Dr. Dan Siegel is a clinical professor of psychiatry at the UCLA School of Medicine and the founding co-director of the Mindful Awareness Research Center at UCLA. Dan Siegel’s hand model of the brain explains how we can use the frontal cortex (neocortex/logical part) in our brains to train ourselves, with practice, to moderate the fight/flight/freeze/appease reaction which is our impulsive, knee-jerk reaction to threat. Evolution over thousands of years has hard-wired us humans to respond in predictable, yet unskillful ways when we’re afraid or angry.
Fear or anger are the two key signs that the instinctive, emotional part of our brain is about to hijack the logical, thinking part of our brain. This hijacking causes us to respond in ways that we later regret.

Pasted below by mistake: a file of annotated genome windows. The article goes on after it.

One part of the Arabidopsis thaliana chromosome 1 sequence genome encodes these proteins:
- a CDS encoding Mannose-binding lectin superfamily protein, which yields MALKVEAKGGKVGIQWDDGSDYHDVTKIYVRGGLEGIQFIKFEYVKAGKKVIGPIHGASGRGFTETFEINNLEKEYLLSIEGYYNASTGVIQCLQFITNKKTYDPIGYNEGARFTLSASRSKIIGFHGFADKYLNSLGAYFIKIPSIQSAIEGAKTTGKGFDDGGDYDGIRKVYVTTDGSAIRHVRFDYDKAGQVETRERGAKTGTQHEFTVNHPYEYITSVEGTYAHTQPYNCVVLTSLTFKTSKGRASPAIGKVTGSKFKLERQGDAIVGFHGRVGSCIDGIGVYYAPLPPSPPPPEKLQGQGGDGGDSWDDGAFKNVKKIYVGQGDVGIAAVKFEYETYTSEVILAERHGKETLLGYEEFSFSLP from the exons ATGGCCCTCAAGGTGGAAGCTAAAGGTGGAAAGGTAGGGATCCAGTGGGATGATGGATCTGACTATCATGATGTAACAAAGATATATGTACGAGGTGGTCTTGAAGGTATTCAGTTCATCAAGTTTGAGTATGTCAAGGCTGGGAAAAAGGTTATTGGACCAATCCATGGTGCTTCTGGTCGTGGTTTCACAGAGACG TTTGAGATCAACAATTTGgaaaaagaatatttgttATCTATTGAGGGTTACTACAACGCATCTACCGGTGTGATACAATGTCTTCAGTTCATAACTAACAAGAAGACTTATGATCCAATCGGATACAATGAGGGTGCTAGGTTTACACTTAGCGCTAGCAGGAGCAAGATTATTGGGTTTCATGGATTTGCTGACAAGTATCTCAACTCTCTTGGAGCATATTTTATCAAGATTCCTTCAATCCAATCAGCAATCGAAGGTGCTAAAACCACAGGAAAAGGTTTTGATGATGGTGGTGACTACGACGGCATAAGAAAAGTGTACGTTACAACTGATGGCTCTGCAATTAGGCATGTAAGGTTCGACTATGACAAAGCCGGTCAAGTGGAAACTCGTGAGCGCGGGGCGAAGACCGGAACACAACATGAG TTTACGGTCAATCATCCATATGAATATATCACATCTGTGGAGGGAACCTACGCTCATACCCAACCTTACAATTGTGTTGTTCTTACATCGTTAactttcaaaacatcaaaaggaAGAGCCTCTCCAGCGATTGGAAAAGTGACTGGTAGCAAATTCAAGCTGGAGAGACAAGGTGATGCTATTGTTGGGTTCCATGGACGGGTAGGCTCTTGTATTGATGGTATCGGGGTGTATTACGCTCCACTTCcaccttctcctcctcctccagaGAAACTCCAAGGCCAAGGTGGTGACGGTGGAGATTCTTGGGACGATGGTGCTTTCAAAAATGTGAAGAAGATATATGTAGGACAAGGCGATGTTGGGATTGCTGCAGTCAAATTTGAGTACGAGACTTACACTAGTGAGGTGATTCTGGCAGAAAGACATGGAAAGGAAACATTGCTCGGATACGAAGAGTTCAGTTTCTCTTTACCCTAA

With planning, repetition and practice, we can develop new and more helpful ways of responding to stress and danger. This is particularly important in our close relationships. With regular use of simple techniques, we can learn to distract, self-soothe, and emotionally regulate ourselves. Using these skills can help us gain time to choose a new response, or if we have already reacted with fear or anger, to quickly repair any behaviours which have caused harm to others.
We all need to learn how to expand our Window of Tolerance so as to better handle life and relationship stresses. Learn more by clicking on the above link which explains the Window of Tolerance.
Here are some other links for Dan Siegel:
Window of Tolerance video – 4 minutes